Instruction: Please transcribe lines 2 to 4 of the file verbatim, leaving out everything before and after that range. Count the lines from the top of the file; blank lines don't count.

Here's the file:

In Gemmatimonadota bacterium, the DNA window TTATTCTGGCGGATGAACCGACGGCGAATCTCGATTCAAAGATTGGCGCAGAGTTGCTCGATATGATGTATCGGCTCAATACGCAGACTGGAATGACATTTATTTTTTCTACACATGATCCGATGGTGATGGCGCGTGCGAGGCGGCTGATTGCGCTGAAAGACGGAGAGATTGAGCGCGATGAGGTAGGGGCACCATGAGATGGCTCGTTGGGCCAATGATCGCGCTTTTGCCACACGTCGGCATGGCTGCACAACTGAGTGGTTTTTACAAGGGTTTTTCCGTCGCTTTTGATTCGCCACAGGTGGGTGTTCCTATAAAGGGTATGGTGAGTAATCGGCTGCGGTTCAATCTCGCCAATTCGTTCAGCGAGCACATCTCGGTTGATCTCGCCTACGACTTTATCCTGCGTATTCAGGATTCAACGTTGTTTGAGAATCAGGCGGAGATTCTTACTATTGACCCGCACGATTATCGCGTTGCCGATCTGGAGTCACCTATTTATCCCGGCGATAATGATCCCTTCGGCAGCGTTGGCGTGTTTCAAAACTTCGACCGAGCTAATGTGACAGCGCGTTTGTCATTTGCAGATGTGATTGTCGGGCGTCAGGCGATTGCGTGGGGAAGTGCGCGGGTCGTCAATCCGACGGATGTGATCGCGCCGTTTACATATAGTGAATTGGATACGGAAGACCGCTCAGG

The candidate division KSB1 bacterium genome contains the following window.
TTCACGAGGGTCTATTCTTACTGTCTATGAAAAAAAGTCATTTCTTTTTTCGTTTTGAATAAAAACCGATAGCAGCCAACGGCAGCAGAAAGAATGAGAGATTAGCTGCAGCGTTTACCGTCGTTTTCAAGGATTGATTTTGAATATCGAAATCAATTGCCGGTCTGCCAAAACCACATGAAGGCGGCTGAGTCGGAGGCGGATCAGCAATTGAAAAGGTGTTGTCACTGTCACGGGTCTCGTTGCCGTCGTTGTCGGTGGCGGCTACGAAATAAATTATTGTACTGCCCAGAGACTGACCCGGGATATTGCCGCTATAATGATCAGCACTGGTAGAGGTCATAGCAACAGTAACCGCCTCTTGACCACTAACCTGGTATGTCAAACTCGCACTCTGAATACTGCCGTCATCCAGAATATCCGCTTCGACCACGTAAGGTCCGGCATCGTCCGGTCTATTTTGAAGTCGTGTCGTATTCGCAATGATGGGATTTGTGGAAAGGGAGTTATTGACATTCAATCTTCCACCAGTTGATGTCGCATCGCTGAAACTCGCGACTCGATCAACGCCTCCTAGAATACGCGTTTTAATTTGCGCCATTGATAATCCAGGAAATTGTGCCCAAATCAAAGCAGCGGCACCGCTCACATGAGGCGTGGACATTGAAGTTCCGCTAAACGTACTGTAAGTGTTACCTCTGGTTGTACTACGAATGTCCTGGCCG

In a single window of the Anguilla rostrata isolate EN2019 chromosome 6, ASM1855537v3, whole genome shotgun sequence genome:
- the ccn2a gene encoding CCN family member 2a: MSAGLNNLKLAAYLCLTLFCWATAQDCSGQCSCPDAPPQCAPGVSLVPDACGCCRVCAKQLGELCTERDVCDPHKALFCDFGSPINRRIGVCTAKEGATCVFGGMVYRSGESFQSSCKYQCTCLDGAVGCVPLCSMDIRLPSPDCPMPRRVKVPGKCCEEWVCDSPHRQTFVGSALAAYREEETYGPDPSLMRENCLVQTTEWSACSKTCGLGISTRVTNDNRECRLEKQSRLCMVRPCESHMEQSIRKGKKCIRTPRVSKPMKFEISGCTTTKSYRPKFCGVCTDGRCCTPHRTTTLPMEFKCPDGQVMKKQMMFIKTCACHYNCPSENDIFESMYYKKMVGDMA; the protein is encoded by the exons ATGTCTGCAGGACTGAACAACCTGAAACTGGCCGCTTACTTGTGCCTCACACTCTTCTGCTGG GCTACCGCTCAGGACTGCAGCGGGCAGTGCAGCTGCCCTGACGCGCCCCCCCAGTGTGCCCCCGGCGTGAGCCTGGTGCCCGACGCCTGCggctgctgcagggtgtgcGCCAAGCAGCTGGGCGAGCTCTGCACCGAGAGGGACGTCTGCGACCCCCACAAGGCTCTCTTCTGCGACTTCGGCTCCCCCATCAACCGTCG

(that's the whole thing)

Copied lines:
The candidate division KSB1 bacterium genome contains the following window.
TTCACGAGGGTCTATTCTTACTGTCTATGAAAAAAAGTCATTTCTTTTTTCGTTTTGAATAAAAACCGATAGCAGCCAACGGCAGCAGAAAGAATGAGAGATTAGCTGCAGCGTTTACCGTCGTTTTCAAGGATTGATTTTGAATATCGAAATCAATTGCCGGTCTGCCAAAACCACATGAAGGCGGCTGAGTCGGAGGCGGATCAGCAATTGAAAAGGTGTTGTCACTGTCACGGGTCTCGTTGCCGTCGTTGTCGGTGGCGGCTACGAAATAAATTATTGTACTGCCCAGAGACTGACCCGGGATATTGCCGCTATAATGATCAGCACTGGTAGAGGTCATAGCAACAGTAACCGCCTCTTGACCACTAACCTGGTATGTCAAACTCGCACTCTGAATACTGCCGTCATCCAGAATATCCGCTTCGACCACGTAAGGTCCGGCATCGTCCGGTCTATTTTGAAGTCGTGTCGTATTCGCAATGATGGGATTTGTGGAAAGGGAGTTATTGACATTCAATCTTCCACCAGTTGATGTCGCATCGCTGAAACTCGCGACTCGATCAACGCCTCCTAGAATACGCGTTTTAATTTGCGCCATTGATAATCCAGGAAATTGTGCCCAAATCAAAGCAGCGGCACCGCTCACATGAGGCGTGGACATTGAAGTTCCGCTAAACGTACTGTAAGTGTTACCTCTGGTTGTACTACGAATGTCCTGGCCG

In a single window of the Anguilla rostrata isolate EN2019 chromosome 6, ASM1855537v3, whole genome shotgun sequence genome: